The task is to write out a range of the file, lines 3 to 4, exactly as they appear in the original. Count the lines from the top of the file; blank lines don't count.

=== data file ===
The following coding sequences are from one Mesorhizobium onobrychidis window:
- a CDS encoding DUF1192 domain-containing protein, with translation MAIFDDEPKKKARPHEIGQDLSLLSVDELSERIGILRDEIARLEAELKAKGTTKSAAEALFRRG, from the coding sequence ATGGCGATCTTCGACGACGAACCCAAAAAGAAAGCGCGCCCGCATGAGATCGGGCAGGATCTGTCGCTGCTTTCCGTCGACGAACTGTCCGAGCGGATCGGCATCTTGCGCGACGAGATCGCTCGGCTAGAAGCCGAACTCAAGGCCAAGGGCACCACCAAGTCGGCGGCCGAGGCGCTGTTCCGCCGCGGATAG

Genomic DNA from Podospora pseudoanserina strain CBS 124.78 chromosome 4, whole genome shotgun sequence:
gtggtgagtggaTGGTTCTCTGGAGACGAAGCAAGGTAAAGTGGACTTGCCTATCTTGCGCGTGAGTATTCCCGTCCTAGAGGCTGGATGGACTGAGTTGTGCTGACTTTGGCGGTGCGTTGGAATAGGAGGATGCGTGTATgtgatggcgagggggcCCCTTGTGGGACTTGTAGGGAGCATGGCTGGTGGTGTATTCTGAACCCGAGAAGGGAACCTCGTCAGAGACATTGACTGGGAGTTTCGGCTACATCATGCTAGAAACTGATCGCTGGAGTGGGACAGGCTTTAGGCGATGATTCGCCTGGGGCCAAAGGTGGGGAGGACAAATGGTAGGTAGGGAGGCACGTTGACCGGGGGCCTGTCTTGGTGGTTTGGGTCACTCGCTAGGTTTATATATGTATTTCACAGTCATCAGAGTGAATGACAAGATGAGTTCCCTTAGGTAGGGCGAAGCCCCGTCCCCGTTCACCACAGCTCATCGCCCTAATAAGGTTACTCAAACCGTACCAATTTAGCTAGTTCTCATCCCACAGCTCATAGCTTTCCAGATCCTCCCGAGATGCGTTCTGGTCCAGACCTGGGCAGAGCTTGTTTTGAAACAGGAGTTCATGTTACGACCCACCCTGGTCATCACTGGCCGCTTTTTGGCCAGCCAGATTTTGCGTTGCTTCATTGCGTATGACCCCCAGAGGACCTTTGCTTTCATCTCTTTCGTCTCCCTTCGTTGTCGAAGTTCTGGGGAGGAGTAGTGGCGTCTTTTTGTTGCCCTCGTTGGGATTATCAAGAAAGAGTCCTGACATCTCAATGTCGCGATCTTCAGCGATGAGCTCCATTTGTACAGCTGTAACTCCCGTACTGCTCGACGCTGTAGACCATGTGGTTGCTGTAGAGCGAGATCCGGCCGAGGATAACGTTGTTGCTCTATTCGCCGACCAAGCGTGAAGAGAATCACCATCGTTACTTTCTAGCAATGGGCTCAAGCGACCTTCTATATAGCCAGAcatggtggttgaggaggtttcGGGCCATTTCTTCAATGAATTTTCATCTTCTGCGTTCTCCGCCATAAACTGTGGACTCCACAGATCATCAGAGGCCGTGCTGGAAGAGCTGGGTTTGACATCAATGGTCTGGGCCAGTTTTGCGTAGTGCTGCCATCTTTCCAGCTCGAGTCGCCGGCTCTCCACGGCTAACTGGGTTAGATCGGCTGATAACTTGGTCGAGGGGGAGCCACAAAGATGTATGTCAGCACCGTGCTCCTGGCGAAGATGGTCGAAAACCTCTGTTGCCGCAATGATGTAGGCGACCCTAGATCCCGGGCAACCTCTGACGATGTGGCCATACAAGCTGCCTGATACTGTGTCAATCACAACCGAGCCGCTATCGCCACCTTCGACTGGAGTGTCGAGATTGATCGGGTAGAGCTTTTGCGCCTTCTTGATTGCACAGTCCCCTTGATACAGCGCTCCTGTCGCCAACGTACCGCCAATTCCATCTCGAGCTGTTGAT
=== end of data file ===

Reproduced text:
Genomic DNA from Podospora pseudoanserina strain CBS 124.78 chromosome 4, whole genome shotgun sequence:
gtggtgagtggaTGGTTCTCTGGAGACGAAGCAAGGTAAAGTGGACTTGCCTATCTTGCGCGTGAGTATTCCCGTCCTAGAGGCTGGATGGACTGAGTTGTGCTGACTTTGGCGGTGCGTTGGAATAGGAGGATGCGTGTATgtgatggcgagggggcCCCTTGTGGGACTTGTAGGGAGCATGGCTGGTGGTGTATTCTGAACCCGAGAAGGGAACCTCGTCAGAGACATTGACTGGGAGTTTCGGCTACATCATGCTAGAAACTGATCGCTGGAGTGGGACAGGCTTTAGGCGATGATTCGCCTGGGGCCAAAGGTGGGGAGGACAAATGGTAGGTAGGGAGGCACGTTGACCGGGGGCCTGTCTTGGTGGTTTGGGTCACTCGCTAGGTTTATATATGTATTTCACAGTCATCAGAGTGAATGACAAGATGAGTTCCCTTAGGTAGGGCGAAGCCCCGTCCCCGTTCACCACAGCTCATCGCCCTAATAAGGTTACTCAAACCGTACCAATTTAGCTAGTTCTCATCCCACAGCTCATAGCTTTCCAGATCCTCCCGAGATGCGTTCTGGTCCAGACCTGGGCAGAGCTTGTTTTGAAACAGGAGTTCATGTTACGACCCACCCTGGTCATCACTGGCCGCTTTTTGGCCAGCCAGATTTTGCGTTGCTTCATTGCGTATGACCCCCAGAGGACCTTTGCTTTCATCTCTTTCGTCTCCCTTCGTTGTCGAAGTTCTGGGGAGGAGTAGTGGCGTCTTTTTGTTGCCCTCGTTGGGATTATCAAGAAAGAGTCCTGACATCTCAATGTCGCGATCTTCAGCGATGAGCTCCATTTGTACAGCTGTAACTCCCGTACTGCTCGACGCTGTAGACCATGTGGTTGCTGTAGAGCGAGATCCGGCCGAGGATAACGTTGTTGCTCTATTCGCCGACCAAGCGTGAAGAGAATCACCATCGTTACTTTCTAGCAATGGGCTCAAGCGACCTTCTATATAGCCAGAcatggtggttgaggaggtttcGGGCCATTTCTTCAATGAATTTTCATCTTCTGCGTTCTCCGCCATAAACTGTGGACTCCACAGATCATCAGAGGCCGTGCTGGAAGAGCTGGGTTTGACATCAATGGTCTGGGCCAGTTTTGCGTAGTGCTGCCATCTTTCCAGCTCGAGTCGCCGGCTCTCCACGGCTAACTGGGTTAGATCGGCTGATAACTTGGTCGAGGGGGAGCCACAAAGATGTATGTCAGCACCGTGCTCCTGGCGAAGATGGTCGAAAACCTCTGTTGCCGCAATGATGTAGGCGACCCTAGATCCCGGGCAACCTCTGACGATGTGGCCATACAAGCTGCCTGATACTGTGTCAATCACAACCGAGCCGCTATCGCCACCTTCGACTGGAGTGTCGAGATTGATCGGGTAGAGCTTTTGCGCCTTCTTGATTGCACAGTCCCCTTGATACAGCGCTCCTGTCGCCAACGTACCGCCAATTCCATCTCGAGCTGTTGAT